AMooney raised the priority of this task from High to Unbreak Now!.May 4 2020, 5:03 PM
Restricted Application added a subscriber: Liuxinyu970226. · View Herald TranscriptMay 4 2020, 5:04 PM
AMooney lowered the priority of this task from Unbreak Now! to High.May 6 2020, 5:07 PM

Maybe you check for the cookie "UseCDNCache: false" , LBFactory::hasOrMadeRecentChanges(), and ChronologyProtecter::getTouched().

Suppose the interval between edits is smaller than the parse time. So the pool is always locked and every ParserCache entry generated on page view is stale before it is even written to the cache. A reasonable objective would be: a user making an edit wants to immediately see the stale cache entry if the timestamp on the stale entry is later than or equal to the timestamp of their edit. Reusing UseCDNCache would not meet this objective and would conflate the parse time with $wgDataCenterUpdateStickTTL. Using ChronologyProtector::getTouched() would apparently allow it, and from a point of view of elegance, it seems appropriate to reuse ChronologyProtector since the goals are essentially the same.

ChronologyProtector::getTouched() returns the request shutdown time of the edit, which may be later than the time at which the ParserOutput was generated. So some fudging may be needed if we want to ensure that the user never waits when the ParserCache entry generated by their own save request is available.

LBFactory::getChronologyProtectorTouched() requires the hostname of the master database server as the misleadingly named $dbName parameter. Its only caller in core and extensions, in FileAnnotations, gets this wrong, passing a domain ID instead. This is an unusual convention for LBFactory, so the simplest way to rectify this might be to just change the parameter to a domain ID, implicitly fixing the FileAnnotations feature.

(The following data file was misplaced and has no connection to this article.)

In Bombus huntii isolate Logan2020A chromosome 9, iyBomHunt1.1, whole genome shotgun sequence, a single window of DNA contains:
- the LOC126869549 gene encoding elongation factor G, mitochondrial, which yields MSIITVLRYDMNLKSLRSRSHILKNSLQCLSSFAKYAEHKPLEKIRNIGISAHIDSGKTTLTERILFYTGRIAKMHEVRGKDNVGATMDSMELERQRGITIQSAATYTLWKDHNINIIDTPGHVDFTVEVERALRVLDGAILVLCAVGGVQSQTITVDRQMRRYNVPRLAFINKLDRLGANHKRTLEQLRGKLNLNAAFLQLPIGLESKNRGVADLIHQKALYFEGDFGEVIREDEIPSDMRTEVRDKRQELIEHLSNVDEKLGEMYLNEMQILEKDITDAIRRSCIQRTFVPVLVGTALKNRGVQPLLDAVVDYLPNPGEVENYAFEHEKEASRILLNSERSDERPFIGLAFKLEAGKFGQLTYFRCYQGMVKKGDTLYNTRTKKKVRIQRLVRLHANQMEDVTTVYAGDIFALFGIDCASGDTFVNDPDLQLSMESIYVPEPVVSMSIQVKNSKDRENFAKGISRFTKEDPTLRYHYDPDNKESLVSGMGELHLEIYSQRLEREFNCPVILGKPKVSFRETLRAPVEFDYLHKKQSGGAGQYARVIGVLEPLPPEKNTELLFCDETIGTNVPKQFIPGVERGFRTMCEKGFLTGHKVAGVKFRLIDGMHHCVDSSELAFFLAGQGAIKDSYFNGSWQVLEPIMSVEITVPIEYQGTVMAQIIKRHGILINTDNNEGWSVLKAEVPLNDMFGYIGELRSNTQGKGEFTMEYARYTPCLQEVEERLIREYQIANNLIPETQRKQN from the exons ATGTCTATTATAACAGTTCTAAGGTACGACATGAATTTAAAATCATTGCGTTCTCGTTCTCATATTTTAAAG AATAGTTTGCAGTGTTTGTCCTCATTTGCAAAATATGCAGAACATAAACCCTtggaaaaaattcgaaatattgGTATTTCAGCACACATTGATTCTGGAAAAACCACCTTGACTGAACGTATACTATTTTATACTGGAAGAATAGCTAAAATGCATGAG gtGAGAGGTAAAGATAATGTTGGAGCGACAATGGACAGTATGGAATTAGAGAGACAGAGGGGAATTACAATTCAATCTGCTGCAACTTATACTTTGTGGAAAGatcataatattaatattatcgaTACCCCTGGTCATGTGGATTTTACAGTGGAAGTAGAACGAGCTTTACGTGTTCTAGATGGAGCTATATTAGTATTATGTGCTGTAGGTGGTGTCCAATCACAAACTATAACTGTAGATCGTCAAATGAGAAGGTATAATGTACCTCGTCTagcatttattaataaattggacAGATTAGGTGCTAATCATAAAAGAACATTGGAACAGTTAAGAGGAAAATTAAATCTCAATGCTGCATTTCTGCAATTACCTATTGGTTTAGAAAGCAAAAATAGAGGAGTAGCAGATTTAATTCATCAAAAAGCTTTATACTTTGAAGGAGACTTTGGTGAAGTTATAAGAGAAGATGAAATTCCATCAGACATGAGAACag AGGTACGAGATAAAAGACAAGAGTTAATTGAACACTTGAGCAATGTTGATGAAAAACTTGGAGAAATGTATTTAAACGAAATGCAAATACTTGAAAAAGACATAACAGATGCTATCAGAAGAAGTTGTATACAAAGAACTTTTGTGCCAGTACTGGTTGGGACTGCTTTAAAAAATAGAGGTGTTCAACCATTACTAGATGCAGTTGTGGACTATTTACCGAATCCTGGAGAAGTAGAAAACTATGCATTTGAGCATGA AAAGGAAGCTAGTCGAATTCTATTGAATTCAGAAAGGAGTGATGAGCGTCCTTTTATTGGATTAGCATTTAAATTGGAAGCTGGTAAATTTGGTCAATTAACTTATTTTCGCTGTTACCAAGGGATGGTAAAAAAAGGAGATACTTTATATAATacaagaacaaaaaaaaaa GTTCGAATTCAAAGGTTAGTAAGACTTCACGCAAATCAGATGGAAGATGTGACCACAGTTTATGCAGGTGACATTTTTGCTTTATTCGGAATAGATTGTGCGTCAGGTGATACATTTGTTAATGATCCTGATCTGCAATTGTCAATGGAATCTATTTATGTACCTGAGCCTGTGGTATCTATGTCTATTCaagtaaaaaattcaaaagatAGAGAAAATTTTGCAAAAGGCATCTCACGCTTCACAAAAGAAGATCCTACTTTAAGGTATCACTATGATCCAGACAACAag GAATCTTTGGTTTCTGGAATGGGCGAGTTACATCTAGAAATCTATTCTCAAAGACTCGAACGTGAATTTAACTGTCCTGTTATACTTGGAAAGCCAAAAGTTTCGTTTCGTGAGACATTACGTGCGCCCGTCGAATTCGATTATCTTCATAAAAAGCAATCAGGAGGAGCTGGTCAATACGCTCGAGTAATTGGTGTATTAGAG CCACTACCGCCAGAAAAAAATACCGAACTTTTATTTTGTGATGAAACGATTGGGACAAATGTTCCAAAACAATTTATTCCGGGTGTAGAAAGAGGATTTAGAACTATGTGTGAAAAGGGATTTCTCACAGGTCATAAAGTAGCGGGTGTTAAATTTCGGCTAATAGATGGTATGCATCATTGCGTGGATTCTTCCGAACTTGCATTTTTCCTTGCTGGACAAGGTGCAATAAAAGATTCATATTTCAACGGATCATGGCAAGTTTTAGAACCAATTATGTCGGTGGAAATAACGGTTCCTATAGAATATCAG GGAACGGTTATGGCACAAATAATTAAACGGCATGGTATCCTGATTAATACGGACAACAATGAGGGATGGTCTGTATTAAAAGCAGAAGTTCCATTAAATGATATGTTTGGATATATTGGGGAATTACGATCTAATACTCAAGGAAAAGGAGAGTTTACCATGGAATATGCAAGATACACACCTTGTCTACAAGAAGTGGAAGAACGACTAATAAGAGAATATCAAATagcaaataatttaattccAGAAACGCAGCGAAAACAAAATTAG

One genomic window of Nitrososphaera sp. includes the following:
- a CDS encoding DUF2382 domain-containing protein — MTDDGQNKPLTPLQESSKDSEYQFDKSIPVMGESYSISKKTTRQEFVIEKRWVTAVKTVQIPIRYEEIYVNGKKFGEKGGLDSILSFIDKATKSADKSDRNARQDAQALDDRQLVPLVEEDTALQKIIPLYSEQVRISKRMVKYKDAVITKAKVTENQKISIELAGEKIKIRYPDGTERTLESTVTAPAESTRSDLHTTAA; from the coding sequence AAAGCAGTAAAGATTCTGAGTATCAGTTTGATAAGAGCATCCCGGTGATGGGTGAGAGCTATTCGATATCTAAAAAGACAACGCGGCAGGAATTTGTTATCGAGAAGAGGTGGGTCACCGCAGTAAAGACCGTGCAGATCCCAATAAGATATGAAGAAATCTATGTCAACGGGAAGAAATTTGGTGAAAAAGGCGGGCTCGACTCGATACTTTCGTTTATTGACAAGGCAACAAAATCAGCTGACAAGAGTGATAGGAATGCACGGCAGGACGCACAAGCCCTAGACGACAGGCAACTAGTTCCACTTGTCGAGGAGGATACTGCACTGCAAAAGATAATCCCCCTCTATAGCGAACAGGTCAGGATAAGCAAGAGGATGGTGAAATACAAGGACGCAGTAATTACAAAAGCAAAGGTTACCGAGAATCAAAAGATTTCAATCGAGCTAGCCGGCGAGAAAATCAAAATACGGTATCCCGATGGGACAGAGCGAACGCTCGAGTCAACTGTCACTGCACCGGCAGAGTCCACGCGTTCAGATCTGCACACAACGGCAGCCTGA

Change 602284 had a related patch set uploaded (by Tim Starling; owner: Tim Starling):
[mediawiki/core@master] [WIP] Fast stale ParserCache responses

https://gerrit.wikimedia.org/r/602284

tstarling added a comment.EditedJun 5 2020, 6:07 AM

Local test documentation:

I used PoolCounter 1.0.3 from a Debian package. Old but based on the changelog I think it is OK. Configured MW:

$wgPoolCounterConf = array(
	'ArticleView' => array(
		'class' => 'PoolCounter_Client',
		'timeout' => 10,
		'workers' => 1,
		'maxqueue' => 100,
		'fastStale' => true,
	),
);
$wgPoolCountClientConf['servers'] = [ '127.0.0.1' ];
$wgUseCdn = true;

Added the time and PID to the debug log

$wgMWLoggerDefaultSpi = [
	'class' => 'MediaWiki\Logger\MonologSpi',
	'args' => [ [
		'handlers' => [
			'stream' => [
				'class' => 'Monolog\Handler\StreamHandler',
				'args' => [ $wgDebugLogFile ],
				'formatter'=> 'line',
			],
		],
		'formatters' => [
			'line' => [
				'class' => \Monolog\Formatter\LineFormatter::class,
				'args' => [ "%datetime% $pid [%channel%] %message%\n" ],
			],
		],
		'processors' => [
			'wiki' => [
				'class' => \MediaWiki\Logger\Monolog\WikiProcessor::class,
            ],
		],
		'loggers' => [
			'@default' => [
				'processors' => [ 'wiki' ],
				'handlers' => [ 'stream' ],
			],
		],
	] ],
];

Busy loop Lua module takes 3.7 seconds to parse:

return {
  busy = function () 
     for i = 1, 1000000000 do
     end
     return "Busy";
  end
}

Invalidate cache by updating page_touched: